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Male dropped request to compete as female swimmer, even as Roanoke College rushed to accommodate


Riley Gaines says Roanoke’s trans athlete is ‘another mediocre male athlete identifying as a woman’

Roanoke College recently joined the list of schools allowing men to compete with the women after a transgender student requested to join the women’s swim team.

However, the student who wanted an opportunity to compete with the women changed his mind before the rule was passed.

The male student is reportedly no longer pursuing his request, even after the school rushed to figure out a way to accommodate him. The process played out as some members of the women’s swim team held a press conference to criticize the male swimmer’s request.

The male swimmer at the Salem, Virginia college “had competed on the men’s swim team as a first-year student, then took a year off from competition before returning to the sport this season,” the college said in a statement.

A College Fix review of the 2021-22 men’s swim roster compared to the 2022-23 swim roster identified only one freshman who was not on the team the following year.

In response to an email Friday asking about the student’s identity, a campus spokesperson told The Fix, “The name you referenced is not the correct name of our transgender student. For safety reasons, we will not be releasing the student’s name.”

The Fix followed-up on Saturday morning and asked for clarification if the name used in the original media inquiry was at one time the name the swimmer went by.

Riley Gaines, an advocate of protecting women’s sports, was present at the “NCAA — Save Women’s Sports!” event organized by Independent Women’s Forum and spoke with The College Fix about its importance.

“It’s refreshing to see a group of girls willing to say enough is enough when they’re faced with an injustice,” Gaines told The Fix via text messaging. “I’m so proud to link arms with them in the fight to save women’s sports.”

At the press conference, Gaines said she “saw first hand the effects” of men competing against women, referencing her own experience swimming against William Thomas, a male University of Pennsylvania swimmer.

It was “just a year and a half ago when we were forced to compete and change in a locker room with Lia (formerly Will) Thomas,” Gaines said at the press conference in early October. “Just as a reminder, Thomas went from 462nd in the men’s category to then winning a national title in the women’s category just one year later.”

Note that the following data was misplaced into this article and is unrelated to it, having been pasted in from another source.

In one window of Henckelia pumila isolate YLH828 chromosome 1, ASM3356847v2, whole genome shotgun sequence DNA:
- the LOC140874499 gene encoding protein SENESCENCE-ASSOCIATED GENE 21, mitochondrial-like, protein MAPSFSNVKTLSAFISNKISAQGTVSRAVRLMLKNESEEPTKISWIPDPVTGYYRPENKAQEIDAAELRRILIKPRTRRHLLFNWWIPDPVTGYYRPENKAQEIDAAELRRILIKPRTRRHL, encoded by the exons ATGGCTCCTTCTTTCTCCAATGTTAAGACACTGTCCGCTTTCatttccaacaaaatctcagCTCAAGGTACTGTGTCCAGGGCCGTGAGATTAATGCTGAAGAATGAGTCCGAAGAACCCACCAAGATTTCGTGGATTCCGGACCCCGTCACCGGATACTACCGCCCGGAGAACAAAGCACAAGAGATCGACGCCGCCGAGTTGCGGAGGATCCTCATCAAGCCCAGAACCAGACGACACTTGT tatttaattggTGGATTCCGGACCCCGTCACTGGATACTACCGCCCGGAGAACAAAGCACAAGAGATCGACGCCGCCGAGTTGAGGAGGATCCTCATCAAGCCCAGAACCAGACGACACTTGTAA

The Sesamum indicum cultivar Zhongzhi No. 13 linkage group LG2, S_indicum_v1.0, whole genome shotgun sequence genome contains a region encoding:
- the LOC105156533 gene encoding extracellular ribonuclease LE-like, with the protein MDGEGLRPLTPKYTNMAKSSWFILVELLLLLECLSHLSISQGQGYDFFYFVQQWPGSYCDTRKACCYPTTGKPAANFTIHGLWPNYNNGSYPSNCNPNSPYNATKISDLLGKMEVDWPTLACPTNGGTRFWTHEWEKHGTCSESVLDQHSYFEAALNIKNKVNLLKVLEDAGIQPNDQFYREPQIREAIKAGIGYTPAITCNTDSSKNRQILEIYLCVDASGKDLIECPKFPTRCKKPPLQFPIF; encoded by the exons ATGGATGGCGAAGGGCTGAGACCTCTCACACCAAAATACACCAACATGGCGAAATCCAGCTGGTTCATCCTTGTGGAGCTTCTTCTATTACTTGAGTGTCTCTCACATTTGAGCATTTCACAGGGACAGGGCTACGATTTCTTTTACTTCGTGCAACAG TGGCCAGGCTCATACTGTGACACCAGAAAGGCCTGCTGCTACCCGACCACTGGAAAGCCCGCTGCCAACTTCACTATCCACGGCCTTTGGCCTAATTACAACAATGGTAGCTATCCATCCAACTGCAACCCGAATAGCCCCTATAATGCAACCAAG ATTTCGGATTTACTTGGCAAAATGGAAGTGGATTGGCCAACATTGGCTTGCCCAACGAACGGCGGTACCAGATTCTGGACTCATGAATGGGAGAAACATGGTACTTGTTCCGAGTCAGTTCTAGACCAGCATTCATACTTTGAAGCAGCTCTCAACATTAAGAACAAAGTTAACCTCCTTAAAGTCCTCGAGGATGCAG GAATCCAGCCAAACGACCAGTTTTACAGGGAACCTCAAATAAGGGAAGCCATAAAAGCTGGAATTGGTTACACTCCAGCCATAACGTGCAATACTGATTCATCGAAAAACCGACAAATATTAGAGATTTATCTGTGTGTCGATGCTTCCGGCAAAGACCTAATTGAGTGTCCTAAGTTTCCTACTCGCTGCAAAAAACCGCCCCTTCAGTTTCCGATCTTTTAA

She also speculated around the reasoning the trans athlete at Roanoke retracted his decision to compete with the women.

“He quit right before,” Gaines said. “The university knew the press conference was going to happen so I think he was advised to quit.”

The university, however, disputed Gaines’ theory in a statement to The Fix.

“The college did not pressure the swimmer to quit before the press conference, as alleged by Ms. Gaines,” the unsigned statement from the Roanoke College’s Marketing and Communications office reads.

The women’s swim team at Roanoke did not respond to two requests for comment in the past several weeks that asked about the press conference and if the coaches supported the swimmers.

The college said it plans to pursue a “phase-in process” for transgender athletes.

“This means Roanoke College will defer to the policy of the national governing body of each sport regarding student-athlete participation eligibility,” the college stated.

Roanoke College President Frank Shushok Jr. cited the school’s commitment to “supporting our LGBTQ+ community and our student-athletes” as reasoning for adopting the policy.

Editor’s note: The article has been updated with information on a follow-up email sent to The Fix by Roanoke.

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IMAGE: Independent Women’s Forum

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About the Author
Logan Dubil -- Point Park University